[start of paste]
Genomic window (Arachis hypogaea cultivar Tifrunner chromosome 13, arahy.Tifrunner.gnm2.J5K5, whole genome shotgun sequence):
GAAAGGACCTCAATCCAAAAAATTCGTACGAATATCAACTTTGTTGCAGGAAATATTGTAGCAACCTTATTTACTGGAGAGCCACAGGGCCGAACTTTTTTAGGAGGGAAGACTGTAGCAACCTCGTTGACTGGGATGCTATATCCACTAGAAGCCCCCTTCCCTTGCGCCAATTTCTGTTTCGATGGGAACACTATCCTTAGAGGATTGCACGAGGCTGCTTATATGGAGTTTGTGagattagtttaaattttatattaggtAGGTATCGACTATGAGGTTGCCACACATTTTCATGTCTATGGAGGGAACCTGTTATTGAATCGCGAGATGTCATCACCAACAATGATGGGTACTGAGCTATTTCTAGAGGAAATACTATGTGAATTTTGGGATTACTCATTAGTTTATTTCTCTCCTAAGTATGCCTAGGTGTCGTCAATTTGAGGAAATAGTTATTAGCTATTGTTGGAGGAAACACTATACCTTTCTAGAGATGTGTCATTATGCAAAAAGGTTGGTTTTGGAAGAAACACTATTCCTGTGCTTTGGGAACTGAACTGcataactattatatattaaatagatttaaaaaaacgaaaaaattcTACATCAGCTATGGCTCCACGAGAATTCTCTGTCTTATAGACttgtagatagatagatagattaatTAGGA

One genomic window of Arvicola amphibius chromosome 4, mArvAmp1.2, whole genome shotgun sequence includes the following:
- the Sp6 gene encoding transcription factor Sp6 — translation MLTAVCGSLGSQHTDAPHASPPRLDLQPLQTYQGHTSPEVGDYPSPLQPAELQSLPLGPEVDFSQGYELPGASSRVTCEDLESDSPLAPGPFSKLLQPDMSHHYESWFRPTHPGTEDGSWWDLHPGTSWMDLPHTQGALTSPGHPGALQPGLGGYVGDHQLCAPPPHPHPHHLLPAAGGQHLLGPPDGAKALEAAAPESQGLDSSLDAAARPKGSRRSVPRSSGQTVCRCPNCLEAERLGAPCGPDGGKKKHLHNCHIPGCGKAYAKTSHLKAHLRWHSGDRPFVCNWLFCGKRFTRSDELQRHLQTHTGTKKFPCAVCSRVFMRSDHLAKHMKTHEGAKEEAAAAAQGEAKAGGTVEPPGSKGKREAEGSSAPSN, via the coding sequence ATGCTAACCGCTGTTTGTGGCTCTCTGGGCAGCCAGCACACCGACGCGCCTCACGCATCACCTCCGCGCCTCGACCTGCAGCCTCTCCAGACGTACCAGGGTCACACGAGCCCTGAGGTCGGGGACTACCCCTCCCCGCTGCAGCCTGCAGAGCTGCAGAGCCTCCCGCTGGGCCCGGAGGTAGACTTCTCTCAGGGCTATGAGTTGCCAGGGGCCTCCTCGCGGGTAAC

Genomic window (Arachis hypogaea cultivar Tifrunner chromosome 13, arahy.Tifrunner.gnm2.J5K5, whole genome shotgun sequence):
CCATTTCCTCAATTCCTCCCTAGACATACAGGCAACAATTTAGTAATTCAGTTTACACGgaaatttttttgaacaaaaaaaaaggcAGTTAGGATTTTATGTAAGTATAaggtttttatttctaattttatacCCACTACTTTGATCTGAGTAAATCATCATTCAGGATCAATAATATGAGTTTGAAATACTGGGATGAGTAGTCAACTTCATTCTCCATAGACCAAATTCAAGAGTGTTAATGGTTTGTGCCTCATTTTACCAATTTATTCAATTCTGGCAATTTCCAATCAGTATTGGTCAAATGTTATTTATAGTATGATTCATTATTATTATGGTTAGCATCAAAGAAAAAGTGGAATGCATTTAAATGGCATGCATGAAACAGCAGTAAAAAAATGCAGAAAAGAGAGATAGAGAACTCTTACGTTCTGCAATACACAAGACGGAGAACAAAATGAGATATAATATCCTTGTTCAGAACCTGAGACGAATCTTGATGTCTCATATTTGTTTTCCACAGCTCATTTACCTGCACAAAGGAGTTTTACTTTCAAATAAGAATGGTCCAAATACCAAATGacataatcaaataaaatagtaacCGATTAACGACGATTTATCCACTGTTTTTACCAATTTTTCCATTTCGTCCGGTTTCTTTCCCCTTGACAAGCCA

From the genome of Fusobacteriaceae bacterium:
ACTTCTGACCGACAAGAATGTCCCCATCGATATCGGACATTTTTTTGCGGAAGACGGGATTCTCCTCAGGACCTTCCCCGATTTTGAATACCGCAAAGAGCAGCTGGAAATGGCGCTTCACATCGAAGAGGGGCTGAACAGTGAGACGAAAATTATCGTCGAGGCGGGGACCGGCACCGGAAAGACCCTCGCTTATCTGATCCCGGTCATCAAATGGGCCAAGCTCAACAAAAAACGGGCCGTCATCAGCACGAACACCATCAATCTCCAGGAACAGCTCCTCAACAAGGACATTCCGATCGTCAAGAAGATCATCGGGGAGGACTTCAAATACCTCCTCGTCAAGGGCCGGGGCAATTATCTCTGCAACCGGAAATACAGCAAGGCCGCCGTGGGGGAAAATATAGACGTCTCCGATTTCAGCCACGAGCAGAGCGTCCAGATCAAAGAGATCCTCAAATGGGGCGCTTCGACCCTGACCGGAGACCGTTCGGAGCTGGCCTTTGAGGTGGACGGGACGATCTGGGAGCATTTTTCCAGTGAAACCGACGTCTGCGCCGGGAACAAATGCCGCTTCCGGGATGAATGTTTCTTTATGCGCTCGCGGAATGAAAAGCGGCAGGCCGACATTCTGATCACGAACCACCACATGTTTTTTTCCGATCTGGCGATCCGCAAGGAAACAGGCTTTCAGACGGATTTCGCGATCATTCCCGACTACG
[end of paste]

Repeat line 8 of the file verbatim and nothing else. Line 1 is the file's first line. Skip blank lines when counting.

ACTTCTGACCGACAAGAATGTCCCCATCGATATCGGACATTTTTTTGCGGAAGACGGGATTCTCCTCAGGACCTTCCCCGATTTTGAATACCGCAAAGAGCAGCTGGAAATGGCGCTTCACATCGAAGAGGGGCTGAACAGTGAGACGAAAATTATCGTCGAGGCGGGGACCGGCACCGGAAAGACCCTCGCTTATCTGATCCCGGTCATCAAATGGGCCAAGCTCAACAAAAAACGGGCCGTCATCAGCACGAACACCATCAATCTCCAGGAACAGCTCCTCAACAAGGACATTCCGATCGTCAAGAAGATCATCGGGGAGGACTTCAAATACCTCCTCGTCAAGGGCCGGGGCAATTATCTCTGCAACCGGAAATACAGCAAGGCCGCCGTGGGGGAAAATATAGACGTCTCCGATTTCAGCCACGAGCAGAGCGTCCAGATCAAAGAGATCCTCAAATGGGGCGCTTCGACCCTGACCGGAGACCGTTCGGAGCTGGCCTTTGAGGTGGACGGGACGATCTGGGAGCATTTTTCCAGTGAAACCGACGTCTGCGCCGGGAACAAATGCCGCTTCCGGGATGAATGTTTCTTTATGCGCTCGCGGAATGAAAAGCGGCAGGCCGACATTCTGATCACGAACCACCACATGTTTTTTTCCGATCTGGCGATCCGCAAGGAAACAGGCTTTCAGACGGATTTCGCGATCATTCCCGACTACG